From Middle English fayr, feir, fager, from Old English fæġer (“beautiful”), from Proto-Germanic *fagraz (“suitable, fitting, nice”), from Proto-Indo-European *peh₂ḱ- (“to fasten, place”). Cognate with Scots fayr, fare (“fair”), Danish feir, faver, fager (“fair, pretty”), Norwegian fager (“fair, pretty”), Swedish fager (“fair, pretty”), Icelandic fagur (“beautiful, fair”), Umbrian pacer (“gracious, merciful, kind”), Slovak pekný (“good-looking, handsome, nice”). See also peace.
fair (comparative fairer, superlative fairest)
- (archaic or literary) Beautiful, of a pleasing appearance, with a pure and fresh quality.
- Unblemished (figuratively or literally); clean and pure; innocent.
- Light in color, pale, particularly as regards skin tone but also referring to blond hair.
- Just, equitable.
- Adequate, reasonable, or decent.
- (nautical, of a wind) Favorable to a ship's course.
- Not overcast; cloudless; clear; pleasant; propitious; said of the sky, weather, or wind, etc.
- Free from obstacles or hindrances; unobstructed; unencumbered; open; direct; said of a road, passage, etc.
- (shipbuilding) Without sudden change of direction or curvature; smooth; flowing; said of the figure of a vessel, and of surfaces, water lines, and other lines.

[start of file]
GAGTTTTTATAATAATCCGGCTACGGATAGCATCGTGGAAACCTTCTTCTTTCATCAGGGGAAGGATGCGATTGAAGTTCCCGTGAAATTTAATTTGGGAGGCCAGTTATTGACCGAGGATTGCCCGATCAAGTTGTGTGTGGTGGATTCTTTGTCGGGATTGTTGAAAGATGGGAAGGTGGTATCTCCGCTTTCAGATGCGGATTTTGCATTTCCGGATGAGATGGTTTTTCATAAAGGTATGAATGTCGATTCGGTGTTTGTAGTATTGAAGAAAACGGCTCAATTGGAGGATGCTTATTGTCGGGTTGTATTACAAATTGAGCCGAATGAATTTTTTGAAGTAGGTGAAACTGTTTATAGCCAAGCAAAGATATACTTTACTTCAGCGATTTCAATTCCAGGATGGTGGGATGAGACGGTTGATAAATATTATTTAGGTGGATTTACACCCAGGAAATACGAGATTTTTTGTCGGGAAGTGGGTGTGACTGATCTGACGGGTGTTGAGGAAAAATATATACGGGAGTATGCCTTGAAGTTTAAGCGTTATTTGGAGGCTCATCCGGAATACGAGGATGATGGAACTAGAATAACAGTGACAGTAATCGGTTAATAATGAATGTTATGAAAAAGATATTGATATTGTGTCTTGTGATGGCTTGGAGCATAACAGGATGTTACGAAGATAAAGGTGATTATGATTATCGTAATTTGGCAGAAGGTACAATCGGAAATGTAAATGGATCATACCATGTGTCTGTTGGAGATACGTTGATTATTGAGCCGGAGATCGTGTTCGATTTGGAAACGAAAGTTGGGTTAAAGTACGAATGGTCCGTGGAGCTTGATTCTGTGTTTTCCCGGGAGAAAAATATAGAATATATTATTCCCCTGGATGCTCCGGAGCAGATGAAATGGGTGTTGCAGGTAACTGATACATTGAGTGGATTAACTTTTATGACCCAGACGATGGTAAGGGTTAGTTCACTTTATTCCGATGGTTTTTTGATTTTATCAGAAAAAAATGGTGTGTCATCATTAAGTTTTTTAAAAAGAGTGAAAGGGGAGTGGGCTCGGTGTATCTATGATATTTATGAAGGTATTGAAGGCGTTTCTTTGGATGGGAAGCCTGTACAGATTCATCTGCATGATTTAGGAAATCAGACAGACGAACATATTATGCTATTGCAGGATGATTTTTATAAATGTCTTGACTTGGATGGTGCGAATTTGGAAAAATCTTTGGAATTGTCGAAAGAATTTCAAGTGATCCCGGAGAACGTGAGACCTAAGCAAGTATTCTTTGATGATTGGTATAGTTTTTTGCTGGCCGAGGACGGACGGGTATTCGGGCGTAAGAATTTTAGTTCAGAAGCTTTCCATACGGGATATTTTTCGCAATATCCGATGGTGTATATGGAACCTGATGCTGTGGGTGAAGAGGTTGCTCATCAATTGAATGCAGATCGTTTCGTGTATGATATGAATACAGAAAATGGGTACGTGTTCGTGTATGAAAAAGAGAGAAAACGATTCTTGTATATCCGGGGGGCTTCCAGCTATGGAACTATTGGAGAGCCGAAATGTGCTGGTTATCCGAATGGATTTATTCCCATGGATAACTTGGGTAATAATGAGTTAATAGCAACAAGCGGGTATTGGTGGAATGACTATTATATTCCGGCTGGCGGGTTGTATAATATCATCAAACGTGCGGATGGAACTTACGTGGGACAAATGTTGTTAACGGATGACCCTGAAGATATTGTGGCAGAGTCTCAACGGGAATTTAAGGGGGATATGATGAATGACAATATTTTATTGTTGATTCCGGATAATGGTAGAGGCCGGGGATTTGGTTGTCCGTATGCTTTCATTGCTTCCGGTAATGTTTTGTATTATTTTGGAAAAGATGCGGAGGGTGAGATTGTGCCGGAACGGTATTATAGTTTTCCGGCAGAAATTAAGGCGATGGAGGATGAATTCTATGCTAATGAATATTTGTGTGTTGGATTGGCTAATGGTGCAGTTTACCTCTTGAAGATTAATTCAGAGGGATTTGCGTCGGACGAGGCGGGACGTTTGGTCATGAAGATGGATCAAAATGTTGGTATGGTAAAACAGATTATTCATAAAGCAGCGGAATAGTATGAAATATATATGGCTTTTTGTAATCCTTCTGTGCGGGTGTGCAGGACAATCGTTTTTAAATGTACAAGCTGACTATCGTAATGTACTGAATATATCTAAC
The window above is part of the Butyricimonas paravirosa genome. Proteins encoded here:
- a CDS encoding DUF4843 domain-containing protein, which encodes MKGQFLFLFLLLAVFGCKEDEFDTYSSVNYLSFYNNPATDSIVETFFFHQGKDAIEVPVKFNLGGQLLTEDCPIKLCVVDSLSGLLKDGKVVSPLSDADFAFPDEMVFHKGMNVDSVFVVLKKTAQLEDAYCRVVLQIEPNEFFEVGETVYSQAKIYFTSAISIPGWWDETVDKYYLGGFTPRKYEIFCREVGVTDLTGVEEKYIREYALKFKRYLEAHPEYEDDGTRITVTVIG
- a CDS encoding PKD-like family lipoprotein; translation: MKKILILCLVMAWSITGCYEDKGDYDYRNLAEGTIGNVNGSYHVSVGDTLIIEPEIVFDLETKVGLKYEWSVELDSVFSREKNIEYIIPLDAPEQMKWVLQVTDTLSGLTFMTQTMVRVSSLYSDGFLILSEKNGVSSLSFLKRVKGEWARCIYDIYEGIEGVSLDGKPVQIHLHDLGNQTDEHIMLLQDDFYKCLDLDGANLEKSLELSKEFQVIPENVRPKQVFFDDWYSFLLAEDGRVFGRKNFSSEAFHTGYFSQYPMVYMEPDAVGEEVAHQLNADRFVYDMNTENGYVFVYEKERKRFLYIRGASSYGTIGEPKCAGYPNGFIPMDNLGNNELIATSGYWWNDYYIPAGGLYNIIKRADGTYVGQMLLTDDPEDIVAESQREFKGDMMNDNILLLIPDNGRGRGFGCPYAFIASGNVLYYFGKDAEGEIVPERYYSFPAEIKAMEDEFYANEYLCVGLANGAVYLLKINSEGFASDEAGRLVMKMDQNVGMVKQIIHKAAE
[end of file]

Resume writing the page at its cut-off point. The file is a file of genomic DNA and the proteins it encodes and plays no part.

- (baseball) Between the baselines.
- (rugby, of a catch) Taken direct from an opponent's foot, without the ball touching the ground or another player.
- (cricket, of a ball delivered by the bowler) Not a no-ball.
fair (plural fair)
- Something which is fair (in various senses of the adjective).
- (obsolete) A woman, a member of the ‘fair sex’; also as a collective singular, women.
- (obsolete) Fairness, beauty.
- A fair woman; a sweetheart.
- (obsolete) Good fortune; good luck.
fair (third-person singular simple present fairs, present participle fairing, simple past and past participle faired)
- To smoothen or even a surface (especially a connection or junction on a surface).
- To bring into perfect alignment (especially about rivet holes when connecting structural members).
- To construct or design a structure whose primary function is to produce a smooth outline or reduce air drag or water resistance.
- (obsolete) To make fair or beautiful.
fair (comparative more fair or fairer, superlative most fair or fairest)
- clearly, openly, frankly, civilly, honestly, favorably, auspiciously, agreeably
From Old French feire, from Latin fēriae.
fair (plural fairs)
- A community gathering to celebrate and exhibit local achievements.
- An event for public entertainment and trade, a market.
- An event for professionals in a trade to learn of new products and do business, a trade fair.
- A travelling amusement park (called a funfair in British English and a (travelling) carnival in US English).